Hillsides covered in tropical fruit trees, pummelling waterfalls, rocky cliffsides plunging into the Atlantic: the Portuguese archipelago of Madeira is home to one of the world’s most breathtaking landscapes. Throw in some affable locals, an eternal spring-like temperature, hip surf spots, above-cloud hikes and idyllic wild swimming spots, and you’ve got yourself one of the coolest island destinations in Europe. Here’s why you should hit the “pearl of the Atlantic” – and what to do when you get there.
Uncover wild swimming hotspots
Those who prefer to do a bit of breaststroke surrounded by nature (and away from chlorinated pools) will want to explore Maderia’s natural bodies of water. The most famous being the photogenic lava pools in the north-west of the island at Porto Moniz and Seixal, where swimmers enjoy clear seawater pools formed by the Atlantic Ocean lapping into ancient volcanic rock. Poça do Gomes is a more organised place to take a dip near the capital city of Funchal: think sunbeds, lifeguards, staircases offering ocean access and cute natural rock pools. Another bathing area popular with locals is Poço dos Chefes – a rocky pool created by locals in the Valley of the Nuns.
Hike above the clouds
It would be unforgivable to visit Madeira and not hike one of its stunning levadas. Once used to transport water from the wet north to the drier south, these irrigation tunnels, that span 1,900 miles, are now used as hiking trails. There are more than 200 in total, with each offering something different – some take you under waterfalls, others cut into mountains via tunnels you’ll have to crouch through, while others tiptoe above the clouds along narrow peaks, skirting around hair-raising cliffs and descending into pretty villages.
The Pico do Arieiro hike is the most well-known and, on a clear day, offers spellbinding views across the island. Although it’s only a little more than 4 miles long, it’s one of the more challenging as you’ll be hiking at an elevation of 1,500 metres at points. If you’d prefer something less calf-crunching, try the Levada das 25 Fontes, which takes you to a host of stunning waterfalls – a good option for families. You can hike the levadas alone, but it’s best to go with an experienced guide as the weather can change quickly and getting lost is a real possibility.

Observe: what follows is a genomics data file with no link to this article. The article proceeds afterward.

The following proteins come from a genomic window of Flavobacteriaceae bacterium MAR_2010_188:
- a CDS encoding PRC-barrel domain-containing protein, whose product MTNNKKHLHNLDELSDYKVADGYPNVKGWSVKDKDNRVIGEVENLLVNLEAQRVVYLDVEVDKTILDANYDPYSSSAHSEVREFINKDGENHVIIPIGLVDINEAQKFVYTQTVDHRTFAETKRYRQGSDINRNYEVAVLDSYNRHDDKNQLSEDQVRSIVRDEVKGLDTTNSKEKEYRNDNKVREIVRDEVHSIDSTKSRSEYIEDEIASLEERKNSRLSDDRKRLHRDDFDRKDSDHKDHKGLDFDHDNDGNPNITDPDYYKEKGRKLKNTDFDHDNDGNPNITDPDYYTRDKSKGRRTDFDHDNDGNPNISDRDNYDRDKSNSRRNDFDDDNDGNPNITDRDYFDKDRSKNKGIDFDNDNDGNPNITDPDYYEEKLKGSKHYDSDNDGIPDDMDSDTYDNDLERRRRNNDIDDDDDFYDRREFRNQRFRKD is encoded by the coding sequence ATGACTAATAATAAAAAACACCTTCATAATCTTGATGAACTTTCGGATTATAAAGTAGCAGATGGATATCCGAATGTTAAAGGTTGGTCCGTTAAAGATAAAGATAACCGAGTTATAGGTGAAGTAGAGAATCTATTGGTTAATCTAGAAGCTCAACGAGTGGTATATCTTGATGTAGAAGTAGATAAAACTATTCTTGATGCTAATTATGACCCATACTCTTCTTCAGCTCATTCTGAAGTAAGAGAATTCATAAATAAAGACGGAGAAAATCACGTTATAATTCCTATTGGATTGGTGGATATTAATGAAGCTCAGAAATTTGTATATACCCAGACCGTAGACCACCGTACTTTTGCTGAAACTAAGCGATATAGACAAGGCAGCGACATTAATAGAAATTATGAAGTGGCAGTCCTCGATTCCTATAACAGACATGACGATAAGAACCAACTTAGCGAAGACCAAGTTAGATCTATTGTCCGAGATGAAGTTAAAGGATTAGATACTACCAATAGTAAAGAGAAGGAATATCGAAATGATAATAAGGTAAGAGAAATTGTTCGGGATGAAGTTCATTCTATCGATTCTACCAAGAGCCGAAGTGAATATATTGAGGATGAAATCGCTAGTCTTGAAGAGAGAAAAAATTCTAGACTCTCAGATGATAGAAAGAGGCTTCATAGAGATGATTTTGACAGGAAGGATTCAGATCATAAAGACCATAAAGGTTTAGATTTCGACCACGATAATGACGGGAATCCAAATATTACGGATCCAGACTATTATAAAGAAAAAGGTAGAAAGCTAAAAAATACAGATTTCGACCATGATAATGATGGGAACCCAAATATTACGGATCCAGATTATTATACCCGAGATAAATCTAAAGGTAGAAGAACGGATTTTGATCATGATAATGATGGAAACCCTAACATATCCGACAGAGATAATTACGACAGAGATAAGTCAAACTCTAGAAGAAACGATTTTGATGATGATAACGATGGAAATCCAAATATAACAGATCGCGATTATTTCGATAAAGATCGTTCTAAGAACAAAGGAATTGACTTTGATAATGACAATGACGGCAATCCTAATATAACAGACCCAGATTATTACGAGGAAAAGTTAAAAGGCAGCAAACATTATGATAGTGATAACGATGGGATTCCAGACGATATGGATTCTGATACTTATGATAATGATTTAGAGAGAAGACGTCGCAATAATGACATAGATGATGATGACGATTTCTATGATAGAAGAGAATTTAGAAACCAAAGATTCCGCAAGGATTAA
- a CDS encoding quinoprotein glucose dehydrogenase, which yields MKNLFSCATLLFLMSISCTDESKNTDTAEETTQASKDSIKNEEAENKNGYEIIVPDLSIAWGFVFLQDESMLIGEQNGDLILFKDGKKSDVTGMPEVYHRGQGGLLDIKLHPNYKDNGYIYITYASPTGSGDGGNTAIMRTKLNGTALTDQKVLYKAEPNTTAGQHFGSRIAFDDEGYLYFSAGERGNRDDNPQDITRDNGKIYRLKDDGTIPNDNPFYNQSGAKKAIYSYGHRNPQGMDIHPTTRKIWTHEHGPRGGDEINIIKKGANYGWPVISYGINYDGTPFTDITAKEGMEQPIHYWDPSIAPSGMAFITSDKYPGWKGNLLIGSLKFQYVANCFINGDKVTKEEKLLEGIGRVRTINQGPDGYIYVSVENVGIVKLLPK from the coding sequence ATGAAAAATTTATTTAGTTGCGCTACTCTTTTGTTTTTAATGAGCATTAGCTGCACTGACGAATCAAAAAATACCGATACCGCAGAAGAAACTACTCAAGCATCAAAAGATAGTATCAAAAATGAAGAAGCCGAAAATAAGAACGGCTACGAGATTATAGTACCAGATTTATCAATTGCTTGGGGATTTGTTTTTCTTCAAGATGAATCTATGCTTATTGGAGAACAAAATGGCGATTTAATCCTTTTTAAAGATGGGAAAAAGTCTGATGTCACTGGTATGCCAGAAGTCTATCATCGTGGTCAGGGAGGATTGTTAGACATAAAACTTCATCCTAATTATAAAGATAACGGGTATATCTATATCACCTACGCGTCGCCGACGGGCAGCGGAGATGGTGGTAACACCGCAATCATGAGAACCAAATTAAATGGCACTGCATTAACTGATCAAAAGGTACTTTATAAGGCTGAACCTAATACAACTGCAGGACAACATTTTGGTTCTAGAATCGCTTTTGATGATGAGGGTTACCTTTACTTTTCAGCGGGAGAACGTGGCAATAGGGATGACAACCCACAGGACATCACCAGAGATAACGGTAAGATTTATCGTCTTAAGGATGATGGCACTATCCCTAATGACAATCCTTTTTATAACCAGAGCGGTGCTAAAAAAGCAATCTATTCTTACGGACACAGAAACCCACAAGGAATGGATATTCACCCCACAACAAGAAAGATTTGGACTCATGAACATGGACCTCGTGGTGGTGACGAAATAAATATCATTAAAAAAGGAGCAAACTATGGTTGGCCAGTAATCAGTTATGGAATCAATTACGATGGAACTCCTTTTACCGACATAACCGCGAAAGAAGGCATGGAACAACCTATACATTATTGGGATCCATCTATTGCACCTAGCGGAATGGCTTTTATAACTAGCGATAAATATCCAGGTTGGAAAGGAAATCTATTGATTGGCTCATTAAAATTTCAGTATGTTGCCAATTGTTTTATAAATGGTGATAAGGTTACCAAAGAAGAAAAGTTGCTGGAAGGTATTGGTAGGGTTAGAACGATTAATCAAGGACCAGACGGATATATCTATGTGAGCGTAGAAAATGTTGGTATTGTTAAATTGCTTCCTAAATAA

Discover magical beaches
Madeira has an abundance of superb beaches, one of the best being Prainha do Caniçal – a quaint, craggy cove with a wind-battered snack bar, sandy beach and calm waters. Seixal, in the north of the island, is another popular spot and is famous for its photogenic black sand and dramatic green Jurassic Park-esque cliffs. Pebbly beaches are common in Madeira, so if you’re comfortable with something harder underfoot, Ponta do Sol is a good option. The sunny cove, located on the south-west of the island, comes with an Italian riviera-like charm, a lively beach bar and tranquil waters prime for swimming. Recently it became the world’s first village for digital nomads, so don’t be surprised if you see bronzed millennials beachside stooped over their laptops while sipping ponchas (sugar cane syrup with sugar orange or lemon juice).
Ride big waves
Serious surfers have plenty of places to carve up big waves in Madeira, with Jardim do Mar the island’s best-known. Once named the best big-wave point break on the planet by Surfer magazine, it’s attracted many professional surfers over the years. Nearby Paul do Mar is another popular spot for advanced surfers, thanks to its reliable surf and glassy cylindrical waves. Porto da Cruz and Machico are more beginner-friendly, offering accessible waves, sand and rock-bottom reefs and affordable surf schools. Paddleboarding is a less adrenaline-filled option for those who prefer a calmer on-water experience. A host of companies operate guided tours, such as AroundFreedom and Madeira Experience.
Catch rays year-round